Way back in March, 1982, Warren Buffett was not an immediately recognisable brand name. But, he was already a significant investor with an equity portfolio of USD600 million. Compared to Berkshire's current asset value of USD300 billion and a market capitalisation of USD150 billion, that 1982 equity portfolio may seem a trifle small.
Such a view would belie the importance of content and substance over form.
In a letter dated 5th March 1982, Buffett had written to a legislator warning against the rise of derivative securities products. Anyone who has read my earlier posts on derivatives will know how sceptical I am about this dubious securities instrument.
So, I was delighted to read that Buffett had held a similar view way back in 1982 when derivatives began to gain some measure of ascendancy. In that maiden wave, derivatives reached its apogee with the likes of Michael Milken and junk bonds.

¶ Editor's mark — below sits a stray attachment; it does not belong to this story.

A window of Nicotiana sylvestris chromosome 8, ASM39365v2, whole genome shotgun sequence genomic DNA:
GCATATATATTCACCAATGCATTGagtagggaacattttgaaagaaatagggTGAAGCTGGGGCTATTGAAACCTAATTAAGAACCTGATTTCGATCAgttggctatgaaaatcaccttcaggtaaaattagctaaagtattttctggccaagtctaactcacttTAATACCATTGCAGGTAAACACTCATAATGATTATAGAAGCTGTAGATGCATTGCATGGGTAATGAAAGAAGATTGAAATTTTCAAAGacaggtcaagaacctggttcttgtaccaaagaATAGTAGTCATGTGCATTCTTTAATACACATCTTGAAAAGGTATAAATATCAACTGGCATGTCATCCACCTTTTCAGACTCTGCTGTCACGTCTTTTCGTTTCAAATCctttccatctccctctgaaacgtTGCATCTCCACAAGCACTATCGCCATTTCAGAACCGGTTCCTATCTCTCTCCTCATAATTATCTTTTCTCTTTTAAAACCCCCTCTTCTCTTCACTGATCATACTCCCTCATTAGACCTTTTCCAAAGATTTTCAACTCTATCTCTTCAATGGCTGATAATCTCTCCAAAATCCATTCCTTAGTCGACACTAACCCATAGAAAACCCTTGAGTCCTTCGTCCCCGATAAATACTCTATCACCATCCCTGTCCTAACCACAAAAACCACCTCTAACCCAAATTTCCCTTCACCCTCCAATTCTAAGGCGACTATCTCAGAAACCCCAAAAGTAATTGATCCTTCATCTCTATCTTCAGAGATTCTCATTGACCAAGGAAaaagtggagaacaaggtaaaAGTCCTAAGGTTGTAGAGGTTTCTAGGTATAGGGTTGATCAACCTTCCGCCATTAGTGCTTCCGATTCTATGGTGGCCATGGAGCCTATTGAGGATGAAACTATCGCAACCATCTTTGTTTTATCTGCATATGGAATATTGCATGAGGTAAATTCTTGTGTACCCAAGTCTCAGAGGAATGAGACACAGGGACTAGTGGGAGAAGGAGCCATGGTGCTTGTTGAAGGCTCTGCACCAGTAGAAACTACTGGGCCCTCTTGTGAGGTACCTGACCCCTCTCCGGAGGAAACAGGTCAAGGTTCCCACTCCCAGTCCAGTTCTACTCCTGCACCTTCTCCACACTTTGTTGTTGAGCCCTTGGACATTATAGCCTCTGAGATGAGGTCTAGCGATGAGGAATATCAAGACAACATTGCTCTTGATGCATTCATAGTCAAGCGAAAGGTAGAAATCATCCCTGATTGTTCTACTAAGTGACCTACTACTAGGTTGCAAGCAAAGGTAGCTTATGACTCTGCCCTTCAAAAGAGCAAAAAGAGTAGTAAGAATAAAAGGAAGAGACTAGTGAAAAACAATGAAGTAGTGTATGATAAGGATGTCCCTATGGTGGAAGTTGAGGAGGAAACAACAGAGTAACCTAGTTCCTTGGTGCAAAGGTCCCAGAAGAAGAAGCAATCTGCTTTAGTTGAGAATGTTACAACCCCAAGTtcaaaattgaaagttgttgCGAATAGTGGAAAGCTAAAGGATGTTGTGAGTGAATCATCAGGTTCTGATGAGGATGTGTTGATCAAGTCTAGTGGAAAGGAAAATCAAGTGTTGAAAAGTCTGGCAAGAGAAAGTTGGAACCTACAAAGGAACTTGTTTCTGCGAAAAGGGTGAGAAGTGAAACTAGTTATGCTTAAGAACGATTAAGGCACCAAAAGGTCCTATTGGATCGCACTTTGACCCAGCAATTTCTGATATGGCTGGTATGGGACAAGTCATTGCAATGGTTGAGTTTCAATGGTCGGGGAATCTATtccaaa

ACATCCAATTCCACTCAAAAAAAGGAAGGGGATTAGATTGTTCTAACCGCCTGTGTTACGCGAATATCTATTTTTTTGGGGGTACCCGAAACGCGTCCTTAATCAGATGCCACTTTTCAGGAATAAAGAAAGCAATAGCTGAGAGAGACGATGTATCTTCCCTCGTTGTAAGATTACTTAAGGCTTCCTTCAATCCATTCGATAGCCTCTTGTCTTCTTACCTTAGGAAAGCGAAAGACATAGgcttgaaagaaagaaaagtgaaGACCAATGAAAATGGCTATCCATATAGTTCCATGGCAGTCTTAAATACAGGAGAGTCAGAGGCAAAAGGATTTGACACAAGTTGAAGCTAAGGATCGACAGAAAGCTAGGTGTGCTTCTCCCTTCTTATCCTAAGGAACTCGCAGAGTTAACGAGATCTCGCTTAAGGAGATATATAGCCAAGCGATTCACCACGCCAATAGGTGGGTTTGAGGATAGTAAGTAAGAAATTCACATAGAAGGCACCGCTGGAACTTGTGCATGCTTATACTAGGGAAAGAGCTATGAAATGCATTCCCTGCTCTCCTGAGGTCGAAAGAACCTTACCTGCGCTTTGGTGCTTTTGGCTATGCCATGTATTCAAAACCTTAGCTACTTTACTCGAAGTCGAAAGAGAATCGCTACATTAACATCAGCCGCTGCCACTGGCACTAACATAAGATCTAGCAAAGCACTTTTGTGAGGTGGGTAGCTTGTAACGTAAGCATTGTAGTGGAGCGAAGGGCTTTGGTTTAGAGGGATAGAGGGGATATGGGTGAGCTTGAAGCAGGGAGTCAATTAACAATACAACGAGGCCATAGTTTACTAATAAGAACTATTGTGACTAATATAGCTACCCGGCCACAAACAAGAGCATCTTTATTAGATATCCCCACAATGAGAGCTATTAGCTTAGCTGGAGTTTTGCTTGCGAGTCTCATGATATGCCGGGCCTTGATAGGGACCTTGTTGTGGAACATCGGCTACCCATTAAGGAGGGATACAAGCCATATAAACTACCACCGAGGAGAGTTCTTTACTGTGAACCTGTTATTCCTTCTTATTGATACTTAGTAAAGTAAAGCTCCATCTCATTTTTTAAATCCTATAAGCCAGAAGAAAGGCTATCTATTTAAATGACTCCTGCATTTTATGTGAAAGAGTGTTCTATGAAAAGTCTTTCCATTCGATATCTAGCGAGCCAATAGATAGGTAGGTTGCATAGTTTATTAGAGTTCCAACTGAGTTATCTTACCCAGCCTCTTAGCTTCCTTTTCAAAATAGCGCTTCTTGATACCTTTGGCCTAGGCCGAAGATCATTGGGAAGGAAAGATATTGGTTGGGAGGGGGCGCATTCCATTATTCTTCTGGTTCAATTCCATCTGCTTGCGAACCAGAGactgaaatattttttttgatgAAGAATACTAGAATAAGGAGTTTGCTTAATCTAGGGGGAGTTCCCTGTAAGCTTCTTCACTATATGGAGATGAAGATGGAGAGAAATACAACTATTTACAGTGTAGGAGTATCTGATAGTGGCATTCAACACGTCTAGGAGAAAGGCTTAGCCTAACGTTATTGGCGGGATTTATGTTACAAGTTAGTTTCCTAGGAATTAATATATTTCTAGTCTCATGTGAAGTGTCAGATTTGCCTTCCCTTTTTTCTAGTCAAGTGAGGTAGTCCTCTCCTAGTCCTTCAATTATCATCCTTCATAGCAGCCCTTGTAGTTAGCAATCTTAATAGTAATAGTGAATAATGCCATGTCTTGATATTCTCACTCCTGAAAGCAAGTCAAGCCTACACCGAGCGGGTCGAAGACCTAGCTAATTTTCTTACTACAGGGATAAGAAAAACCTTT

I was even more delighted to discover that to enlighten the said legislator, Buffett had equated derivatives to gambling products offered in places like Las Vegas.
Here's an extract of Buffett's letter as reported:
In the 1982 letter Buffett argued that the "propensity to gamble is always increased by a large prize versus a small entry fee, no matter how poor the true odds may be. That's why Las Vegas casinos advertise big jackpots and why state lotteries headline big prizes." By small entry fee he was referring to the cost of buying or selling an option or futures contract on the S&P 500 index, a small fraction of the index's market value.
"In securities," Buffett argued "the unintelligent are seduced by low margin requirements through which financial experience attributable to a large investment is achieved by committing a relatively small stake." Harking back to the wild markets of the 1920s when the boom in stocks was accentuated by 10% margins, Buffett warned that "10% down payments" are simply a way around the margin requirements and will be immediately perceived as such by gamblers throughout the country." In ending the four-page letter Buffett warned that "the net effect of high-volume futures markets in stock indices is likely to be overwhelmingly detrimental to the security-buying public and, therefore, in the long run to capital markets generally."
If that is Buffett's damning observation of derivative products, there is hardly any doubt as to his views on gambling as an activity.